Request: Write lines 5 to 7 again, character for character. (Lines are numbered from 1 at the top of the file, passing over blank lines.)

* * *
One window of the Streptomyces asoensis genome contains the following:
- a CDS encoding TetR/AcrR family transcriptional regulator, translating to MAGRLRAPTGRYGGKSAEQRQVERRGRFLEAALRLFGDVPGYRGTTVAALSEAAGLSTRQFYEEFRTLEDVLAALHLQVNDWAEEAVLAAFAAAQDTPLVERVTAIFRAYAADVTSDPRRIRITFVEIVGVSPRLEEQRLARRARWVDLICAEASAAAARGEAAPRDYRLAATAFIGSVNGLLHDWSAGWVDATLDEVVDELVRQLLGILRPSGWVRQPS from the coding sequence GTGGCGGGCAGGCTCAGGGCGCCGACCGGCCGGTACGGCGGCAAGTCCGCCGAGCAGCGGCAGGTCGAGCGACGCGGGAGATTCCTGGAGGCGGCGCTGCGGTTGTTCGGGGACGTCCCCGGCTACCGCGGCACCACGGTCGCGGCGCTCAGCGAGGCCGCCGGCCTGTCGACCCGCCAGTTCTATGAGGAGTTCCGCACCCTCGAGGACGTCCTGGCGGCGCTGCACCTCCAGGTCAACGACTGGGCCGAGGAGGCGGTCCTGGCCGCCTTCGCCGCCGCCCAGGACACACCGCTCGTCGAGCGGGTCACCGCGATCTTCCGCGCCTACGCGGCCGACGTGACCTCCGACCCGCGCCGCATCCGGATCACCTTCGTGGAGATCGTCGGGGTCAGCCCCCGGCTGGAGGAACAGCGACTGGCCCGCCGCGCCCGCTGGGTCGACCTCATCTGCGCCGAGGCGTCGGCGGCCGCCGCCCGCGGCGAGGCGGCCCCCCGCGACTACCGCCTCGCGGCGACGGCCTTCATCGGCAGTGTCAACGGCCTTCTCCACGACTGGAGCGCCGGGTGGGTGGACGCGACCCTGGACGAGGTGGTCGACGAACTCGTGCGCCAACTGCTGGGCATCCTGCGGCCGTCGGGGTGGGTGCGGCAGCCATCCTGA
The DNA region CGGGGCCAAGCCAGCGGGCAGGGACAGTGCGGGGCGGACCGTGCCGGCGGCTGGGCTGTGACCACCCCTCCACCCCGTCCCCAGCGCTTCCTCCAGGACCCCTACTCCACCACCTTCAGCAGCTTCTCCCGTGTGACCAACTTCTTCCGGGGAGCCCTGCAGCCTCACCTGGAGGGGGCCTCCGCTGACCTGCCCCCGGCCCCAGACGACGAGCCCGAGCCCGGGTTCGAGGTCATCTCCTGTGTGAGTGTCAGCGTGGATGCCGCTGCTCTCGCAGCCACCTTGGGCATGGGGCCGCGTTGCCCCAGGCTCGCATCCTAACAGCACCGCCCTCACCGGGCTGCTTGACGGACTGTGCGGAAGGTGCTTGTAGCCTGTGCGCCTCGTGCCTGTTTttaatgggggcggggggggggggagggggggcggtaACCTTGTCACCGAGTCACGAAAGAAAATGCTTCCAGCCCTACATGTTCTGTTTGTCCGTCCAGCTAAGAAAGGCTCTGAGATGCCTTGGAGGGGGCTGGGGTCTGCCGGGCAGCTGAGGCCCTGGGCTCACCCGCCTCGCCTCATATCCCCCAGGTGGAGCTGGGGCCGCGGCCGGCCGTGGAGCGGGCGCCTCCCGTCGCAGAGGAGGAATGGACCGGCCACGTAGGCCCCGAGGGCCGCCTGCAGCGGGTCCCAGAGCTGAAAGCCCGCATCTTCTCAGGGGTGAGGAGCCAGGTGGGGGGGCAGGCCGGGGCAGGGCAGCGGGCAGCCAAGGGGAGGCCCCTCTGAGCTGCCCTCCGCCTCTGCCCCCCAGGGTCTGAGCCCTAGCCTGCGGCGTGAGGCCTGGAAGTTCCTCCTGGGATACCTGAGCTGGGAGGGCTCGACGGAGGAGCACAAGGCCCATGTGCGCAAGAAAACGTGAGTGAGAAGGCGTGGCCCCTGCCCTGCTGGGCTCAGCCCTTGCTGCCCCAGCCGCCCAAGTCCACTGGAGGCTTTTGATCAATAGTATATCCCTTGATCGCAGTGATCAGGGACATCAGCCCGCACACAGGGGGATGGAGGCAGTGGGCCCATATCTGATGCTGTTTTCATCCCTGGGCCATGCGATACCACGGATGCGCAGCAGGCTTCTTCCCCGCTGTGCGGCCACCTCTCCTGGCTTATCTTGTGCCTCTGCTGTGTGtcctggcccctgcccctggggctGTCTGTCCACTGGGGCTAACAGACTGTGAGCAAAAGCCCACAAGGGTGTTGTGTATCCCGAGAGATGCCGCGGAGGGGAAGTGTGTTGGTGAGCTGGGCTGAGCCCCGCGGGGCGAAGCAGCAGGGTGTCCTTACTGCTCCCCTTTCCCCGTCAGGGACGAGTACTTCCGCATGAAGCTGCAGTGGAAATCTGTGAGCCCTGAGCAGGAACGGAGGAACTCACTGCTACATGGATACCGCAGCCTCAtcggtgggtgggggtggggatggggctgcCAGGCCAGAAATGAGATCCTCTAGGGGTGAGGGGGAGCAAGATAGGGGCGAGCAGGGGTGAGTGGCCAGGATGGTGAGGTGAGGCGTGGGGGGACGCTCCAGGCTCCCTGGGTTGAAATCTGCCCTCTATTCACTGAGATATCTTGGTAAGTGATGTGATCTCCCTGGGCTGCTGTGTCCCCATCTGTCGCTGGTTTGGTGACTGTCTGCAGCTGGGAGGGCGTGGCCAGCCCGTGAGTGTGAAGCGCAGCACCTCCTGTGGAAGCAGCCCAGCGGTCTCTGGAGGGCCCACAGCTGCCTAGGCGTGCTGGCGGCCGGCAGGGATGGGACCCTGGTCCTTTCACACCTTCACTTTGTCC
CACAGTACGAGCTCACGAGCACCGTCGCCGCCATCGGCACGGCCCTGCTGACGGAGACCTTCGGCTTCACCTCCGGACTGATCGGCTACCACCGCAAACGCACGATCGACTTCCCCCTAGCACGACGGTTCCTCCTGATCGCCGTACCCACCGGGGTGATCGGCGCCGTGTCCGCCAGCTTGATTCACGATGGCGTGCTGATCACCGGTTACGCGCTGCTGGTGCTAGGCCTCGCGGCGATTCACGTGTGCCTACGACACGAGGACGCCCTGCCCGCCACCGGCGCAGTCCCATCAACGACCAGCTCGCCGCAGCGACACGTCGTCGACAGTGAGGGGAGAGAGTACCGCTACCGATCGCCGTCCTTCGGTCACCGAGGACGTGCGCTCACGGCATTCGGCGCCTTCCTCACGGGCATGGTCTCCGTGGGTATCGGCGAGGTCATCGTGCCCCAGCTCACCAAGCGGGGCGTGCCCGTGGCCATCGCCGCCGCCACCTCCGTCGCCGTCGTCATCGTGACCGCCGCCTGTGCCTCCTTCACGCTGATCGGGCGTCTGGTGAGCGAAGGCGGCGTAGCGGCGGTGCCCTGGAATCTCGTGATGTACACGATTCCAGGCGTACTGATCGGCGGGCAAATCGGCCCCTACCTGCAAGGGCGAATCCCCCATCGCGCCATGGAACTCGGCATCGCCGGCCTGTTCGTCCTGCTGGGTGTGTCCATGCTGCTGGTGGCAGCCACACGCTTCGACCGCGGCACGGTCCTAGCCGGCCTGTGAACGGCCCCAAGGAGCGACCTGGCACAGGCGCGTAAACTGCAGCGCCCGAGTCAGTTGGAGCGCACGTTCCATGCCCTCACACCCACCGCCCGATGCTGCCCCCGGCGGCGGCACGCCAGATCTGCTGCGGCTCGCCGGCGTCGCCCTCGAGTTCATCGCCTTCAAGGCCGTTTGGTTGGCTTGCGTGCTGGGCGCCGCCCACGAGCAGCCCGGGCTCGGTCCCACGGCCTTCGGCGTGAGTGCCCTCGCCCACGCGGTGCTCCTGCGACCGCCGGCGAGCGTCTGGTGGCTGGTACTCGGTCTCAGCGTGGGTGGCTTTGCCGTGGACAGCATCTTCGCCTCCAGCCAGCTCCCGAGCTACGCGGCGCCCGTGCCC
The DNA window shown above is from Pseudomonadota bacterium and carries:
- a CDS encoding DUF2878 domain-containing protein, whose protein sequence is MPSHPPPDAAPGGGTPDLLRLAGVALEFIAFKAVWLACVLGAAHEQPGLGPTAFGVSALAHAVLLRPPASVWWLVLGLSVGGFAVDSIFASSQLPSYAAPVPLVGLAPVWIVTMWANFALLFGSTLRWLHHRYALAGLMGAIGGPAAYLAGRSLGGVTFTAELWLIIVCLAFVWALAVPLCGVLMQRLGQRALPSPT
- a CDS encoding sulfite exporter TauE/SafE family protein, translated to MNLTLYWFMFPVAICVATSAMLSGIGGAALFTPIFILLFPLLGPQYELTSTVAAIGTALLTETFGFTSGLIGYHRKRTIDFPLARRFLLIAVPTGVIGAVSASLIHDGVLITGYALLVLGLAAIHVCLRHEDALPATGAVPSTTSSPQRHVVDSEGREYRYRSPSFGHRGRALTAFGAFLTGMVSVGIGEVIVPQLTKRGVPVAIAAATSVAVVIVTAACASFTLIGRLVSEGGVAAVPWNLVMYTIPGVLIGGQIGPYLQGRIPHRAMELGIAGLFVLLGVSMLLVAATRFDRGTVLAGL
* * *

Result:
The DNA window shown above is from Pseudomonadota bacterium and carries:
- a CDS encoding DUF2878 domain-containing protein, whose protein sequence is MPSHPPPDAAPGGGTPDLLRLAGVALEFIAFKAVWLACVLGAAHEQPGLGPTAFGVSALAHAVLLRPPASVWWLVLGLSVGGFAVDSIFASSQLPSYAAPVPLVGLAPVWIVTMWANFALLFGSTLRWLHHRYALAGLMGAIGGPAAYLAGRSLGGVTFTAELWLIIVCLAFVWALAVPLCGVLMQRLGQRALPSPT
- a CDS encoding sulfite exporter TauE/SafE family protein, translated to MNLTLYWFMFPVAICVATSAMLSGIGGAALFTPIFILLFPLLGPQYELTSTVAAIGTALLTETFGFTSGLIGYHRKRTIDFPLARRFLLIAVPTGVIGAVSASLIHDGVLITGYALLVLGLAAIHVCLRHEDALPATGAVPSTTSSPQRHVVDSEGREYRYRSPSFGHRGRALTAFGAFLTGMVSVGIGEVIVPQLTKRGVPVAIAAATSVAVVIVTAACASFTLIGRLVSEGGVAAVPWNLVMYTIPGVLIGGQIGPYLQGRIPHRAMELGIAGLFVLLGVSMLLVAATRFDRGTVLAGL